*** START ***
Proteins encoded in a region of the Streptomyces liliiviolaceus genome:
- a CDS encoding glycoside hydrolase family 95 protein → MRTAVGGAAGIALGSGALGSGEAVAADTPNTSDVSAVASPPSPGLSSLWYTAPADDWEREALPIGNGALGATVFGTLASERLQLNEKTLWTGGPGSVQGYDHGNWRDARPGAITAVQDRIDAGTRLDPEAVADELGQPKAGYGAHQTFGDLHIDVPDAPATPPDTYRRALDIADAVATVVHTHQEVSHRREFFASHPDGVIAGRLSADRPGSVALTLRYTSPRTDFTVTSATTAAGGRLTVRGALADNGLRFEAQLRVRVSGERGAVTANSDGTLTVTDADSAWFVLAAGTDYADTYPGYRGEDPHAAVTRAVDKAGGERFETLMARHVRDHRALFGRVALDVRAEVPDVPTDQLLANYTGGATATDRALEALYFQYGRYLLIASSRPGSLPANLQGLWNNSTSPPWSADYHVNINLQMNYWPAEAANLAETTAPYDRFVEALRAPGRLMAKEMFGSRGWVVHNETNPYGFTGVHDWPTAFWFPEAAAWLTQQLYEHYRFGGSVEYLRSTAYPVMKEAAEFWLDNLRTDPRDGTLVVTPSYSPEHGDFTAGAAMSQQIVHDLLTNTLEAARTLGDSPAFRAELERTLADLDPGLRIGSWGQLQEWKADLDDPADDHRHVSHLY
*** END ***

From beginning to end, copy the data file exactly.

Proteins encoded in a region of the Streptomyces liliiviolaceus genome:
- a CDS encoding glycoside hydrolase family 95 protein → MRTAVGGAAGIALGSGALGSGEAVAADTPNTSDVSAVASPPSPGLSSLWYTAPADDWEREALPIGNGALGATVFGTLASERLQLNEKTLWTGGPGSVQGYDHGNWRDARPGAITAVQDRIDAGTRLDPEAVADELGQPKAGYGAHQTFGDLHIDVPDAPATPPDTYRRALDIADAVATVVHTHQEVSHRREFFASHPDGVIAGRLSADRPGSVALTLRYTSPRTDFTVTSATTAAGGRLTVRGALADNGLRFEAQLRVRVSGERGAVTANSDGTLTVTDADSAWFVLAAGTDYADTYPGYRGEDPHAAVTRAVDKAGGERFETLMARHVRDHRALFGRVALDVRAEVPDVPTDQLLANYTGGATATDRALEALYFQYGRYLLIASSRPGSLPANLQGLWNNSTSPPWSADYHVNINLQMNYWPAEAANLAETTAPYDRFVEALRAPGRLMAKEMFGSRGWVVHNETNPYGFTGVHDWPTAFWFPEAAAWLTQQLYEHYRFGGSVEYLRSTAYPVMKEAAEFWLDNLRTDPRDGTLVVTPSYSPEHGDFTAGAAMSQQIVHDLLTNTLEAARTLGDSPAFRAELERTLADLDPGLRIGSWGQLQEWKADLDDPADDHRHVSHLY